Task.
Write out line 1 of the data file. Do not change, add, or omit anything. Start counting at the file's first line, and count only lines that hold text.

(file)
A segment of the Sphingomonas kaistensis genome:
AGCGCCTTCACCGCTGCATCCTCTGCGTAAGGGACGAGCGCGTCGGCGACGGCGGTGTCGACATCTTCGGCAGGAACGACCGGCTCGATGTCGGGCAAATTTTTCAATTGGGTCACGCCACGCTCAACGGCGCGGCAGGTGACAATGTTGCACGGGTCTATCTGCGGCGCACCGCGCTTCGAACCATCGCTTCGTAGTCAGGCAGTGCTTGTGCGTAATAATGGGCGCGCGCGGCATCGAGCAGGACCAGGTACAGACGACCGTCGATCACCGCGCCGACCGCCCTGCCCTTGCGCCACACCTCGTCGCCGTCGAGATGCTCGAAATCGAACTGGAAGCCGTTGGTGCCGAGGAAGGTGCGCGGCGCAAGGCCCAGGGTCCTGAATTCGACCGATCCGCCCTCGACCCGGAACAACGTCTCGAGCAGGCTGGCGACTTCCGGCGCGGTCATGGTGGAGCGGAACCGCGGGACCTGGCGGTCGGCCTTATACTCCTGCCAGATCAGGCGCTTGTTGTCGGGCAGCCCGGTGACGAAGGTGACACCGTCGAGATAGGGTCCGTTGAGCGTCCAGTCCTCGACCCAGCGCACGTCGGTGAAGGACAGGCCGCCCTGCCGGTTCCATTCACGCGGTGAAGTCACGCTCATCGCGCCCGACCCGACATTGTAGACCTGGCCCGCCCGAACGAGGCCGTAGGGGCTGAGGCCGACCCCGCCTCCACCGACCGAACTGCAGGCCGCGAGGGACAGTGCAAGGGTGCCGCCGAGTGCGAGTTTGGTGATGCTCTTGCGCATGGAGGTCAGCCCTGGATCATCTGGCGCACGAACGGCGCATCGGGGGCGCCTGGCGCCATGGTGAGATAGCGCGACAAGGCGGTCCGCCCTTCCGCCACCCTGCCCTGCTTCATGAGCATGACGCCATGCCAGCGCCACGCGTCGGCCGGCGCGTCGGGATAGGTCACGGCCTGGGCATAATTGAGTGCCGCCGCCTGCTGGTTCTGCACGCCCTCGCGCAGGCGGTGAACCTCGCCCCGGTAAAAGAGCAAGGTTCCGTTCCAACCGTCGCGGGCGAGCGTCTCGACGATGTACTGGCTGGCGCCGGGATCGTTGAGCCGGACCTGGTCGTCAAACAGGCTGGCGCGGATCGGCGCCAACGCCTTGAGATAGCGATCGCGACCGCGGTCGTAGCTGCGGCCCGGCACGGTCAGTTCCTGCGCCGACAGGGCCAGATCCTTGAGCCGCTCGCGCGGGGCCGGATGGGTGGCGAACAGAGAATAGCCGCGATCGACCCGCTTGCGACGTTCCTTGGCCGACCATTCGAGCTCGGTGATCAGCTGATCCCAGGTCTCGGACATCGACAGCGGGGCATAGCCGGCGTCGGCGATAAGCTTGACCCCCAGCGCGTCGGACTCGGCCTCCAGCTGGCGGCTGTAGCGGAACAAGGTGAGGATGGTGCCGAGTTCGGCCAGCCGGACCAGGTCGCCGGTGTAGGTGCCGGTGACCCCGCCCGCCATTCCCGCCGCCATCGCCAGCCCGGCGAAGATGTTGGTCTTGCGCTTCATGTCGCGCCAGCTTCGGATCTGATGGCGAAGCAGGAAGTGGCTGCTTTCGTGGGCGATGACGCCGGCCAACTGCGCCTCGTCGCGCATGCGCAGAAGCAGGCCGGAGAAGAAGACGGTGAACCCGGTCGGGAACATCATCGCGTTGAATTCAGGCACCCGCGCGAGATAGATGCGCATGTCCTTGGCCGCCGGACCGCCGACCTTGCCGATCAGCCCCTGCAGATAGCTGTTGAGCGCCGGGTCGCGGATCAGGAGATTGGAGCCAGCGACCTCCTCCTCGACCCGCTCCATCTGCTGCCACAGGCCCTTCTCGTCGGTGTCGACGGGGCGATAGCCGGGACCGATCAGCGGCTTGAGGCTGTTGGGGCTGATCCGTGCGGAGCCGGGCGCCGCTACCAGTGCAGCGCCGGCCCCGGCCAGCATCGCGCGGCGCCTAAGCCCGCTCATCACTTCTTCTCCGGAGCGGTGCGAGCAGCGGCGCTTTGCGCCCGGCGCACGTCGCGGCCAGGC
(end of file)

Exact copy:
A segment of the Sphingomonas kaistensis genome: